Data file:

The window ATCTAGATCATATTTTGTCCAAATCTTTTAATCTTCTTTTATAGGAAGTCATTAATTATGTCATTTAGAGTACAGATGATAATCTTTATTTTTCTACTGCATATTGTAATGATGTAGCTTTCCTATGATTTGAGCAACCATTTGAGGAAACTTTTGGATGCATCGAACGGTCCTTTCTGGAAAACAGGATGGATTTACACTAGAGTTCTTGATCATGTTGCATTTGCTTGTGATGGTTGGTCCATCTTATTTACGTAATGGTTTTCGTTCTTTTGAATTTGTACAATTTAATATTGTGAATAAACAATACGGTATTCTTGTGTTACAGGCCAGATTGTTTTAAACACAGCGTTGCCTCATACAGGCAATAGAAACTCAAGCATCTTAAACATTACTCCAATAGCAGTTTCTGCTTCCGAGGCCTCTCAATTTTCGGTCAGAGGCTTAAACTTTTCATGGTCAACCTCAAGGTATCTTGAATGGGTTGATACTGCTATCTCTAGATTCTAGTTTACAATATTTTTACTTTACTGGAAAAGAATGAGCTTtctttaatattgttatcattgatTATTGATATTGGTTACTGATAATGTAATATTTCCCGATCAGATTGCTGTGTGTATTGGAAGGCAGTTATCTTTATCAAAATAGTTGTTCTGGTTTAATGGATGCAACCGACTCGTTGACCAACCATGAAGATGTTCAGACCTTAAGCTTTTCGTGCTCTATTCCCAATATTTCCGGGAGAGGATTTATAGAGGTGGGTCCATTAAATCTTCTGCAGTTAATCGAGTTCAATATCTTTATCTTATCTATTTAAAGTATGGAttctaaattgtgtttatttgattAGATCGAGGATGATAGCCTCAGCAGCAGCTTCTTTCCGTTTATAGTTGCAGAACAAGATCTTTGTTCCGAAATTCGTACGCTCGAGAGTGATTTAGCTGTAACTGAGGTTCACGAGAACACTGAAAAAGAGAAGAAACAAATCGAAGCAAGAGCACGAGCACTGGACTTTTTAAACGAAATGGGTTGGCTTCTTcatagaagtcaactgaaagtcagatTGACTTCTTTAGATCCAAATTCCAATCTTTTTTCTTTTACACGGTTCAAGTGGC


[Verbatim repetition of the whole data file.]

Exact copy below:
The window ATCTAGATCATATTTTGTCCAAATCTTTTAATCTTCTTTTATAGGAAGTCATTAATTATGTCATTTAGAGTACAGATGATAATCTTTATTTTTCTACTGCATATTGTAATGATGTAGCTTTCCTATGATTTGAGCAACCATTTGAGGAAACTTTTGGATGCATCGAACGGTCCTTTCTGGAAAACAGGATGGATTTACACTAGAGTTCTTGATCATGTTGCATTTGCTTGTGATGGTTGGTCCATCTTATTTACGTAATGGTTTTCGTTCTTTTGAATTTGTACAATTTAATATTGTGAATAAACAATACGGTATTCTTGTGTTACAGGCCAGATTGTTTTAAACACAGCGTTGCCTCATACAGGCAATAGAAACTCAAGCATCTTAAACATTACTCCAATAGCAGTTTCTGCTTCCGAGGCCTCTCAATTTTCGGTCAGAGGCTTAAACTTTTCATGGTCAACCTCAAGGTATCTTGAATGGGTTGATACTGCTATCTCTAGATTCTAGTTTACAATATTTTTACTTTACTGGAAAAGAATGAGCTTtctttaatattgttatcattgatTATTGATATTGGTTACTGATAATGTAATATTTCCCGATCAGATTGCTGTGTGTATTGGAAGGCAGTTATCTTTATCAAAATAGTTGTTCTGGTTTAATGGATGCAACCGACTCGTTGACCAACCATGAAGATGTTCAGACCTTAAGCTTTTCGTGCTCTATTCCCAATATTTCCGGGAGAGGATTTATAGAGGTGGGTCCATTAAATCTTCTGCAGTTAATCGAGTTCAATATCTTTATCTTATCTATTTAAAGTATGGAttctaaattgtgtttatttgattAGATCGAGGATGATAGCCTCAGCAGCAGCTTCTTTCCGTTTATAGTTGCAGAACAAGATCTTTGTTCCGAAATTCGTACGCTCGAGAGTGATTTAGCTGTAACTGAGGTTCACGAGAACACTGAAAAAGAGAAGAAACAAATCGAAGCAAGAGCACGAGCACTGGACTTTTTAAACGAAATGGGTTGGCTTCTTcatagaagtcaactgaaagtcagatTGACTTCTTTAGATCCAAATTCCAATCTTTTTTCTTTTACACGGTTCAAGTGGC